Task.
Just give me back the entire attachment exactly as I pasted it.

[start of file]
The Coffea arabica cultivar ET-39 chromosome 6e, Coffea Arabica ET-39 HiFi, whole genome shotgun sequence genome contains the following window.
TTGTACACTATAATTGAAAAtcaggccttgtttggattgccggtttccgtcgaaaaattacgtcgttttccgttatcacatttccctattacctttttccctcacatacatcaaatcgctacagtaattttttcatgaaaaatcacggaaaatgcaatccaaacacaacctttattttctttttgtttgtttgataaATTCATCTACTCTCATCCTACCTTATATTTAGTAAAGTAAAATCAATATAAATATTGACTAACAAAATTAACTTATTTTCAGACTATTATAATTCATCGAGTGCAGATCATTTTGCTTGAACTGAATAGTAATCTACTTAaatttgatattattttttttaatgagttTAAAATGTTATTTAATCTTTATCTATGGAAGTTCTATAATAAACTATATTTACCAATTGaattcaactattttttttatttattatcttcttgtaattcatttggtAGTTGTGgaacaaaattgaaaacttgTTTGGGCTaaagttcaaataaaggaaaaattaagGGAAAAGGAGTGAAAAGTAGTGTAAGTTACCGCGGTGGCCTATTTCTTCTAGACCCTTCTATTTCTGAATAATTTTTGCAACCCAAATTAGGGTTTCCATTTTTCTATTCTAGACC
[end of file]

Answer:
The Coffea arabica cultivar ET-39 chromosome 6e, Coffea Arabica ET-39 HiFi, whole genome shotgun sequence genome contains the following window.
TTGTACACTATAATTGAAAAtcaggccttgtttggattgccggtttccgtcgaaaaattacgtcgttttccgttatcacatttccctattacctttttccctcacatacatcaaatcgctacagtaattttttcatgaaaaatcacggaaaatgcaatccaaacacaacctttattttctttttgtttgtttgataaATTCATCTACTCTCATCCTACCTTATATTTAGTAAAGTAAAATCAATATAAATATTGACTAACAAAATTAACTTATTTTCAGACTATTATAATTCATCGAGTGCAGATCATTTTGCTTGAACTGAATAGTAATCTACTTAaatttgatattattttttttaatgagttTAAAATGTTATTTAATCTTTATCTATGGAAGTTCTATAATAAACTATATTTACCAATTGaattcaactattttttttatttattatcttcttgtaattcatttggtAGTTGTGgaacaaaattgaaaacttgTTTGGGCTaaagttcaaataaaggaaaaattaagGGAAAAGGAGTGAAAAGTAGTGTAAGTTACCGCGGTGGCCTATTTCTTCTAGACCCTTCTATTTCTGAATAATTTTTGCAACCCAAATTAGGGTTTCCATTTTTCTATTCTAGACC